We have established that winning the lottery requires overcoming super low odds. Wouldn’t that mean two winners in the same draw *silly* low odds? Sometimes, but when hundreds of millions of tickets are sold, collisions are more likely. For example, the first jackpot to reach $1 billion occurred in 2016, exceeding $1.56 billion. The hype surrounding the new album sparked a buying frenzy and more than 635 million tickets were sold. (That’s more than 20 times the number of tickets sold in an average Powerball drawing that year.) With so many tickets in circulation, the probability of more than one winner exceeded 60 percent! In fact, three winners ended up splitting the grand prize in 2016. When taking into account the total number of players, tax withholdings, and secondary prizes for partial matches, even this gigantic jackpot did not offer positive expected value. We omitted the jackpot split detail in our calculation of the expected value of the $20 million Powerball above because smaller jackpots attract smaller crowds and have a slimmer chance of splitting. Plus, with a negative expected value of $1.93, we hardly needed another factor to convince us it was a bad bet.

Side note: The 60 percent figure assumes that the ticket numbers are chosen at random, which is not exactly the case. Although all sequences of six lottery numbers have an equal chance of winning, many people choose their numbers personally and tend to choose sequences that mean something to them, such as birthdays or anniversaries (resulting in many numbers under 31). People also seem to prefer odd numbers and numbers that are not multiples of 10, perhaps because they seem more random. This behavior increases the chance of splitting the pot in draws with smaller random numbers, but decreases it in other draws. So while you can’t increase your chances of your numbers coming up, you can decrease your chances of splitting the jackpot by choosing large even numbers and including multiples of 10.

Buying manias have subsided since 2016. In fact, the two largest jackpots in lottery history (last month and last year) attracted so few buyers that the expected value of a ticket tipped into positive territory. , even after adjusting for caveats like taxes and profits. -terrible. Sometimes lotteries offer what we call a “good bet” here. Smaller state lotteries might even be better places to look for positive expected value, since they tend to generate less advertising and sell fewer tickets.

Don’t empty your emergency fund at the nearest convenience store just yet. Despite admitting that the expected value of a ticket can sometimes seem attractive, I’m going to backtrack and explain why I still think the lottery is a bad bet.

Lotteries with positive expected value are rare. And, more importantly, you probably won’t be able to identify it in time to place a bet, because ticket sales figures are not published before the draws. As we have seen, larger prizes do not necessarily mean a higher expected value. So while occasional lotteries offer a good bet, predicting *which* The lottery is a game of chance in itself. Even if you could identify them, expected value may not actually be the best indicator of a “good bet.” Expected value is useful for medium-sized problems, such as a $100 die roll, but may not adequately capture all relevant considerations in extreme situations such as lotteries. It turns out that sometimes even a good bet is a bad idea.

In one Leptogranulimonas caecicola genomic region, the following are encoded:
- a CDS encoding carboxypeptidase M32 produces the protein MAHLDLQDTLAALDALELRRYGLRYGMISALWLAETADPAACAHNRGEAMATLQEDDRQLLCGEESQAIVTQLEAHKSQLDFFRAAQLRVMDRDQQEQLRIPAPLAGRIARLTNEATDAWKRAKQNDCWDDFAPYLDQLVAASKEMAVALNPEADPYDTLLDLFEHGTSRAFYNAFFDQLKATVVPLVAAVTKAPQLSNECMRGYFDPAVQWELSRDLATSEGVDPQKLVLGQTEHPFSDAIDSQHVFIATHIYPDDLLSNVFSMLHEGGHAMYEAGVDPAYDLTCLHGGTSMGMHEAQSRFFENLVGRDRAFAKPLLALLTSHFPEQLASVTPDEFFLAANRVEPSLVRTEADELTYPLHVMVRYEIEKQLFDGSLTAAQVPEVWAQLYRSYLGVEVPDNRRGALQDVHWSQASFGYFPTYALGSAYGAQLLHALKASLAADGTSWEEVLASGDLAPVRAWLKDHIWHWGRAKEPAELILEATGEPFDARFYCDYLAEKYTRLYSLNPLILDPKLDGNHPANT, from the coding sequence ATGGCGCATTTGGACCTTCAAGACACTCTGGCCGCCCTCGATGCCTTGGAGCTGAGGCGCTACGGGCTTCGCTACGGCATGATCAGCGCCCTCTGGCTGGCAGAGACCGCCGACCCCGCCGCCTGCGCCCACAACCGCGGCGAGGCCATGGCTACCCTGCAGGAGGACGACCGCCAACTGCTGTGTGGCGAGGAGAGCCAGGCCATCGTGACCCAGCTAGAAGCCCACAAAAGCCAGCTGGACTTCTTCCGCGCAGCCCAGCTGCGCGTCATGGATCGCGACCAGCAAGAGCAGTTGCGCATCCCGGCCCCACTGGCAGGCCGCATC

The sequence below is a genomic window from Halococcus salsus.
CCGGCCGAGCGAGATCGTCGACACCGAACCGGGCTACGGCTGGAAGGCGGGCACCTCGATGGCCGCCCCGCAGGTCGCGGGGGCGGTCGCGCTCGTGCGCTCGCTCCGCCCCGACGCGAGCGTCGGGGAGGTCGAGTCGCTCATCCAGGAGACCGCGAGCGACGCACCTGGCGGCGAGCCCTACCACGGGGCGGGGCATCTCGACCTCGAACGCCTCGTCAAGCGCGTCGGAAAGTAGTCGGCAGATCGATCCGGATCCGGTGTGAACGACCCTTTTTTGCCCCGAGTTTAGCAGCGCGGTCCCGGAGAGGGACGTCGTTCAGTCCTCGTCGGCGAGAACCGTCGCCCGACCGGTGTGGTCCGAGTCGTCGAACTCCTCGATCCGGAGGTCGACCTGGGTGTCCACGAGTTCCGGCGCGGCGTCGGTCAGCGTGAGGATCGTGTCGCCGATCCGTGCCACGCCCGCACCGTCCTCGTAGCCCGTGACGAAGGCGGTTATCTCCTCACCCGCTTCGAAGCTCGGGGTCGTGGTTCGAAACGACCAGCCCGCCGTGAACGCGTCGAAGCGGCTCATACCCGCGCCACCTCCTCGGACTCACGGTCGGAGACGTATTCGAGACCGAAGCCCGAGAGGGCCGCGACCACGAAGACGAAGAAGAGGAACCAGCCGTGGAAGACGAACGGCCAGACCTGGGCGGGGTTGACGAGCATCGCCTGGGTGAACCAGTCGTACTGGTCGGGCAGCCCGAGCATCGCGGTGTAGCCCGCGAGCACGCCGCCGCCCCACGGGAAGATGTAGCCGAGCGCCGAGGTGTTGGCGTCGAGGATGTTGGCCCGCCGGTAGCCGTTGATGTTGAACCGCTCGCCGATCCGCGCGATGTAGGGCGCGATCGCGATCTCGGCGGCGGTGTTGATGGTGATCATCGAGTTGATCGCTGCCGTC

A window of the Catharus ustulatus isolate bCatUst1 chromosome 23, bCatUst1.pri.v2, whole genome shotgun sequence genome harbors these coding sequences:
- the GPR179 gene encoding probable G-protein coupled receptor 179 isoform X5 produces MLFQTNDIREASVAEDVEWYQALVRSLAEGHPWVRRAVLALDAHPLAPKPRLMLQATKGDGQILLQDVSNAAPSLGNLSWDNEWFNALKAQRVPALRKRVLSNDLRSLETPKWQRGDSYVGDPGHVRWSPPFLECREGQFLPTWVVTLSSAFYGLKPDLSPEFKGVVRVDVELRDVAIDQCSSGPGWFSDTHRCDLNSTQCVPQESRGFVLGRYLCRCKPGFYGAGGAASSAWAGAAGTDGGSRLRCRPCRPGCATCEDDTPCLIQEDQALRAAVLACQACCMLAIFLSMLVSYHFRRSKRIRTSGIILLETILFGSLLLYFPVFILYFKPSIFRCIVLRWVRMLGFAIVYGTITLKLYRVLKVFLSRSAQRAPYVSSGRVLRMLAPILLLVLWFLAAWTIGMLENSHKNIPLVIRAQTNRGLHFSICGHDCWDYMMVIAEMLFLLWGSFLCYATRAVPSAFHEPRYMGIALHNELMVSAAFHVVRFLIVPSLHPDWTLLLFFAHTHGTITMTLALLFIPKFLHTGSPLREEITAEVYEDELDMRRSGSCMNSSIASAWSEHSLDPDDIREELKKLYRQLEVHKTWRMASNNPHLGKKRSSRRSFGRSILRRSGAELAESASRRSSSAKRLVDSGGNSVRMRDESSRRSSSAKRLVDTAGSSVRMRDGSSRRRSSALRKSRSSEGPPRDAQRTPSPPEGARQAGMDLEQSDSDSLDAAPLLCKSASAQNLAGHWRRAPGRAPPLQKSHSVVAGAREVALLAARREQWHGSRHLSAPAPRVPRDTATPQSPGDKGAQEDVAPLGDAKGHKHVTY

On the one hand, the expected value is based on long-term behavior. You don’t actually expect to win $16 when you bet on our $100 spin. In fact, you can’t win $16; you will lose $1 or win $100. The $16 is what you would expect to win per bet on average if you keep playing repeatedly. Lottery wins are so rare that this long-term average can never realistically be achieved. Second, money loses value as you continue to accumulate more. Your second $50 million won’t bring you as much joy as your first $50 million. Expected value analysis treats each dollar equally and does not account for diminishing marginal returns. Relatedly, expected value ignores personal risk aversion. People tend to dislike losing money more than winning it. So, while expected value is excellent for mathematical evaluations of probabilistic systems, it does not fully model human psychology and decision making.

Now, to backtrack on my backtrack: a lottery ticket costs $2. Players don’t buy an investment, they buy permission to fantasize for a couple of days. We all make frivolous purchases and most of them have zero chance of making us a fortune. Money spent on lottery tickets doesn’t end up thrown into the ocean either. Much of the revenue funds public services such as education. There has even been some research suggesting that anticipation when playing the game makes people happy regardless of the result. So while I can’t recommend playing the lottery on a mathematical basis, there’s a lot more to a happy life than math. Or so I’ve been told.

*This is an article of opinion and analysis, and the opinions expressed by the author(s) are not necessarily those of *American scientist.